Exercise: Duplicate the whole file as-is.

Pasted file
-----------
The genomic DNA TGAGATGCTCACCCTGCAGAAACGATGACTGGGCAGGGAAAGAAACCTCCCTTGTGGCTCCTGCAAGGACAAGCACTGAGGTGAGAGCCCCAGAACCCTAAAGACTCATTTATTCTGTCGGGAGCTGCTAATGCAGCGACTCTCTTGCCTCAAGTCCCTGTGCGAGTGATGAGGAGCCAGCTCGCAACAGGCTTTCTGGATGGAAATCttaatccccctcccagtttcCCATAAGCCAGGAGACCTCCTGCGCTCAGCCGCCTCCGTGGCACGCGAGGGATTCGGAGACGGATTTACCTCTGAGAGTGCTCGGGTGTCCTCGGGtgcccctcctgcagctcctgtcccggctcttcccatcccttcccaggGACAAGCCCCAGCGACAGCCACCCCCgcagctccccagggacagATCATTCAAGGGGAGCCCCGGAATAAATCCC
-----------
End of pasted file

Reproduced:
The genomic DNA TGAGATGCTCACCCTGCAGAAACGATGACTGGGCAGGGAAAGAAACCTCCCTTGTGGCTCCTGCAAGGACAAGCACTGAGGTGAGAGCCCCAGAACCCTAAAGACTCATTTATTCTGTCGGGAGCTGCTAATGCAGCGACTCTCTTGCCTCAAGTCCCTGTGCGAGTGATGAGGAGCCAGCTCGCAACAGGCTTTCTGGATGGAAATCttaatccccctcccagtttcCCATAAGCCAGGAGACCTCCTGCGCTCAGCCGCCTCCGTGGCACGCGAGGGATTCGGAGACGGATTTACCTCTGAGAGTGCTCGGGTGTCCTCGGGtgcccctcctgcagctcctgtcccggctcttcccatcccttcccaggGACAAGCCCCAGCGACAGCCACCCCCgcagctccccagggacagATCATTCAAGGGGAGCCCCGGAATAAATCCC